India – with its large population, there’s more children that are born every day in India than any place else. There are more underweight children born in India then there is any place else, there are more malnourished children, there are more stunted children.

[I focused on] Uganda, because I wanted to show, the vital importance of bringing together agriculture and nutrition. So as a lay person, [you think], “Of course agriculture is nutrition, there is nutrition in the food that is being grown!” …

The moms that I followed in northern Uganda, they’ve already started then growing two new crops, orange-fleshed sweet potatoes, which are rich in Vitamin A, and then bean varieties where the Iron (which is already in the beans), but the Iron level is then is raised and elevated. Vitamin A and Iron- two extremely crucial nutrients, particularly in the first thousand days. …

And Guatemala — Guatemala has the worst childhood malnutrition stunting rates in the Western Hemisphere. It’s worse than Haiti. And in the Western highlands of Guatemala, where we followed the families, they’re largely Mayan communities. Their stunting rates upwards of 70 percent and the childhood malnutrition rates in those communities- it’s just a devastating problem.

And in Chicago, I wanted some place in the United States that would then also be able to show, “Look, these aren’t only problems over there somewhere, they’re also so critical for us.”  …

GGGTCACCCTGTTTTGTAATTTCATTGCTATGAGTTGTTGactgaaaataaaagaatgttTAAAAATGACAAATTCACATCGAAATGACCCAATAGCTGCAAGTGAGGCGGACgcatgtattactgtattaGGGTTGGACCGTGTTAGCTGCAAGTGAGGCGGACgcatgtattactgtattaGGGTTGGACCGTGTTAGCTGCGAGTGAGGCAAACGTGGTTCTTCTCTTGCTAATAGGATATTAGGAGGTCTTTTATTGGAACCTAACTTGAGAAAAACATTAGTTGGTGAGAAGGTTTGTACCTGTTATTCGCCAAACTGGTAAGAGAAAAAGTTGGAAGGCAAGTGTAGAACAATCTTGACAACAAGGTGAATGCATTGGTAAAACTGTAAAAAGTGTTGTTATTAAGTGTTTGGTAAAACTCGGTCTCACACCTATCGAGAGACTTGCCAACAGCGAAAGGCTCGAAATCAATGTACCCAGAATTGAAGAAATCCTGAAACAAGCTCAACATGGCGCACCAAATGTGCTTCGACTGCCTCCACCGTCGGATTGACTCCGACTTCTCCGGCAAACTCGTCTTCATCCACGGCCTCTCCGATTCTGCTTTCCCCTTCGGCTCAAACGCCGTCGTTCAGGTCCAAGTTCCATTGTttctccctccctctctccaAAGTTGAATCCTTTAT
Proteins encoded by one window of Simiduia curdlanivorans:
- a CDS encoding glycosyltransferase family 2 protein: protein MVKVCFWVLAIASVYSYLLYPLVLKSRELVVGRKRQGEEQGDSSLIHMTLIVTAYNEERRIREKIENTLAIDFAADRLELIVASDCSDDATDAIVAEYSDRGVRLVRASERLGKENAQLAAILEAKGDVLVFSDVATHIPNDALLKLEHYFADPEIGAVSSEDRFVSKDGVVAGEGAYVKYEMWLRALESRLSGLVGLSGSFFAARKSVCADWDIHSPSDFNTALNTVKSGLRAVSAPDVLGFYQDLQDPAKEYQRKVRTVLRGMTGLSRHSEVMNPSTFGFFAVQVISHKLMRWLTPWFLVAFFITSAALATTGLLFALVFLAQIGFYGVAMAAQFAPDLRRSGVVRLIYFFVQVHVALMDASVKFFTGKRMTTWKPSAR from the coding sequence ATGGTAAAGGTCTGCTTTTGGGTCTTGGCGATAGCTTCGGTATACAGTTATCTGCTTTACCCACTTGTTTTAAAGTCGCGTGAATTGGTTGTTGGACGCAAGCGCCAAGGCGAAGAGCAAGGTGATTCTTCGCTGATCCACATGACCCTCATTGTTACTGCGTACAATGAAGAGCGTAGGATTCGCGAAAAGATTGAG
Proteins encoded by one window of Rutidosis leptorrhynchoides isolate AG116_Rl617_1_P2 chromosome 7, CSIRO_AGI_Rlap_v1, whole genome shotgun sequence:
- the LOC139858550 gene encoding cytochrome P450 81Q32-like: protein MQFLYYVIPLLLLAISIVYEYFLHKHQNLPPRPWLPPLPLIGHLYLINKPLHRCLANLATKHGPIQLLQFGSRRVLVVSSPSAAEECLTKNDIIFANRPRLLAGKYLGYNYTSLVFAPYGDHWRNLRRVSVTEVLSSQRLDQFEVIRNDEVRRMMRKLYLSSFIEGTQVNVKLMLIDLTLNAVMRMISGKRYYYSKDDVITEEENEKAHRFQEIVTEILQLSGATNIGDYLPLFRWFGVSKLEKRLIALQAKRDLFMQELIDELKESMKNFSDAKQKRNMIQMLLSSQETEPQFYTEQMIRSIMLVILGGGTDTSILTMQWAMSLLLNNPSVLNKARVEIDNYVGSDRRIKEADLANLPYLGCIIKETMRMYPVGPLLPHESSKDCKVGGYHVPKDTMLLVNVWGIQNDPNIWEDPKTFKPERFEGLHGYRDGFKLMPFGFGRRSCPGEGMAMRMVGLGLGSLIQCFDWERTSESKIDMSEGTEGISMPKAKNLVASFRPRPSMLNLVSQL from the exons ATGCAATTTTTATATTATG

In the course of the reporting, I went back to all these places five or six times. As I would return time after time they were kind of ready to regale me with the stories [of] new things that had gone on and [to] show off- and with great pride, “Look at my children and see how they’re progressing.” (I was measuring them as it went along.)

Were there any commonalities among the mothers you met?

You know, one of the things that I found is that perhaps the most common craving of pregnant moms around the world is a craving for knowledge, particularly on food and the types of food that should be eaten, whether it’s the mom pregnant for the first time or second, third, fourth time.

[Mothers would ask me], “What can I do now? What can I do better? What can I do different for this child that I maybe hadn’t done for the others? What’s new, particularly on a nutrition front?”

[Also] I would ask the moms, and dads, “What are your ambitions for this child?” It was universal, all of them would say that their top priority, their great ambition is a good education for the child.